by Kam Sandhu – @KamBass
In the second part of our interview with a Jobcentre adviser we talk about sanctions and the Work Programme. Read the first part of the interview here.
Have you ever experienced any use of target culture for sanctioning? If not, what are you told about sanctioning? If yes, how are you told to sanction and by who?
“This is the type of thing that would not be out of place in the novel ‘Catch 22’. We are constantly told by managers ‘there are no targets, only expectations.’ However, the expectations are based on the highest performing local offices or Districts. So, say I work with a colleague who sanctions because they get some sort of sick power kick from it (I do know some people like this, there are some in every office). They might refer 7 people for a ‘doubt on their actively seeking’ per day. In your team meetings or one-to-one, it will be mentioned, and staff will be asked why they haven’t got as many. Regardless of what the DWP official line is, nobody is ever reprimanded for referring too many. The only time that would come up is if a large amount of the referrals were allowed (not sanctioned) by the Decision Maker because they were poor quality – i.e. the evidence sent over was poor or the person had actually shown they had done sufficient searches for their Jobseeker’s Allowance. Some staff are getting scared that they aren’t doing enough and they will be marked in the ‘must improve’ category. Enough warnings and you could be out of a job. So Iain Duncan Smith will tell you that there are no targets and if any manager is still using the term target they will get a reprimand. However, I have seen the District tables which clearly show the direction an office is travelling in with regards to sanctions and referrals. Offices which are lower than the highest performing office will be told they must aim towards similar numbers or else. They are too crafty to put anything in an email, or at least most of them are.”
What have been your experiences of the success/failure of the Work Programme? Have you referred many people onto it?
“I have referred hundreds. I am unable to emphasise enough what a massive con and waste of taxpayer’s money this is. Daily, I speak to those poor souls on this mad scheme and many who have returned after a 2 year stint. How journalists have not scooped this, I do not know. The payment by results contract is an incentive to do nothing. Look at it like this; you are a private company paid to get people into work. You have a financial investment. Who do you invest that money in? Mr Jones who is highly educated and has only recently been made redundant? Or Mr Simpson who has been out of work for years and needs everything from numeracy and literacy training to PC skills? Mr Jones may only need a £50 interview suit or most likely no intervention at all – he will find work on his own. Bingo! The Government will pay you £2,500 if he starts work and stays there for 6 months. You could invest a hell of a lot of your staff resources and profits in getting Mr Simpson to a job ready state, but it’s a huge gamble. You get a higher reward but your losses are higher if he doesn’t find work. Private companies do not like this kind of risk. This is why it is now without question that Work Programme providers ‘park’ the harder to help customers. I have seen this relentlessly for the past couple of years and I do not think anyone could deny this is what happens. I ask customers what the WP is doing for them and they tell me they are lucky if they get a phone call every few months. But, if this person finds a job on his own (which does happen) the WP provider could get £12,000+.”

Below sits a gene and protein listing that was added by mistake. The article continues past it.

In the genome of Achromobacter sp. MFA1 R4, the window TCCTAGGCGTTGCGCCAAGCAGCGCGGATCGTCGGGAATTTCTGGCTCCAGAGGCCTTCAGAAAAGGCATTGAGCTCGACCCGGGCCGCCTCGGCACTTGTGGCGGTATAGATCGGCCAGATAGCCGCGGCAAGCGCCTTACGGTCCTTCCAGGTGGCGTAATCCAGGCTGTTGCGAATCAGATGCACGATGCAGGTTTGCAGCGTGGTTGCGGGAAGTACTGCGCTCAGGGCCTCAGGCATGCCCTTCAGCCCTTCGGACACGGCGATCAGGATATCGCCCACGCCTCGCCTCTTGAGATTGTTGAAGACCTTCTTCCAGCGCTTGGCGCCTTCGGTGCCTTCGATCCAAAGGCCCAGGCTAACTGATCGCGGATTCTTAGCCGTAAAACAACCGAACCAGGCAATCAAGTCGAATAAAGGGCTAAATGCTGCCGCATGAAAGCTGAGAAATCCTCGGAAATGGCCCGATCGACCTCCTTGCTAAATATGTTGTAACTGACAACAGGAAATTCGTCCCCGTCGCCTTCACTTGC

5) Are you told to give a full description of the help the jobcentre can provide in the form of money for travel expenses to job interviews, or courses that are available? If so, how many take this help up? If not, why not/by who?
“It is not advertised openly. The hope is that the jobseeker will fund expensive training themselves. If they ask then we will put the case forward to pay it. The District fund for this is finite so each case must be looked at on merit. Sometimes the procurement process is so slow the jobseeker will borrow the money from relatives to gain the training they need. The travel to interview expenses have never been openly advertised, as it is hoped that they will fund this themselves. I must say that the chances of funding from DWP are a lot better than for those on the WP.”
What one policy would you change to help jobseekers?
“A tricky one. I couldn’t nail it down to one thing as so much is currently wrong. You see most of the things we do are dictated by Ministers and Senior Civil Servants. At most, they pop in to sit by you for an afternoon to see what you do. They then think they know how to improve or change things but they don’t. It’s all half-arsed hair-brained back of a beer mat type stuff. No one feeds back up the line when something is not working. The DWP is full to the brim of yes men. Take Universal Jobmatch; staff have been saying that it’s garbage since it was introduced. Staff locked out of it, jobseekers and employers cannot use it. It’s loaded with duplicates and non-jobs but we are told by DWP Press Office that it has revolutionised the way people look for work. We are told we must use it and must sell it to Jobseekers.”
“But back to your question, I would scrap the Work Programme. I would invest the millions spent on this into real training for Jobseekers.”